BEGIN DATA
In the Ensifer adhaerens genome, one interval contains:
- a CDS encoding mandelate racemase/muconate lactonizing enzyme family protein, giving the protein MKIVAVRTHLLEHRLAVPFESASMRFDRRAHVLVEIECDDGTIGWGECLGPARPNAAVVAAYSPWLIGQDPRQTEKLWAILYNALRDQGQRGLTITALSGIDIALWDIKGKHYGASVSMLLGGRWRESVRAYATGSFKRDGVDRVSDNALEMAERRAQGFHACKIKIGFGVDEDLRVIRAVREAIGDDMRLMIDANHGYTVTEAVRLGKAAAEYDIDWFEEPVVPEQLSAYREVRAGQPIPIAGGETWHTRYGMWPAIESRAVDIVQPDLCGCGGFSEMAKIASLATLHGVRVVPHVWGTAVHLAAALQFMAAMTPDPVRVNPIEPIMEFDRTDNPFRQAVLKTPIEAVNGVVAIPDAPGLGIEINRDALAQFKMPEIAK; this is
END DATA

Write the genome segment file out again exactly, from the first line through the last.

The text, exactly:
In the Ensifer adhaerens genome, one interval contains:
- a CDS encoding mandelate racemase/muconate lactonizing enzyme family protein, giving the protein MKIVAVRTHLLEHRLAVPFESASMRFDRRAHVLVEIECDDGTIGWGECLGPARPNAAVVAAYSPWLIGQDPRQTEKLWAILYNALRDQGQRGLTITALSGIDIALWDIKGKHYGASVSMLLGGRWRESVRAYATGSFKRDGVDRVSDNALEMAERRAQGFHACKIKIGFGVDEDLRVIRAVREAIGDDMRLMIDANHGYTVTEAVRLGKAAAEYDIDWFEEPVVPEQLSAYREVRAGQPIPIAGGETWHTRYGMWPAIESRAVDIVQPDLCGCGGFSEMAKIASLATLHGVRVVPHVWGTAVHLAAALQFMAAMTPDPVRVNPIEPIMEFDRTDNPFRQAVLKTPIEAVNGVVAIPDAPGLGIEINRDALAQFKMPEIAK; this is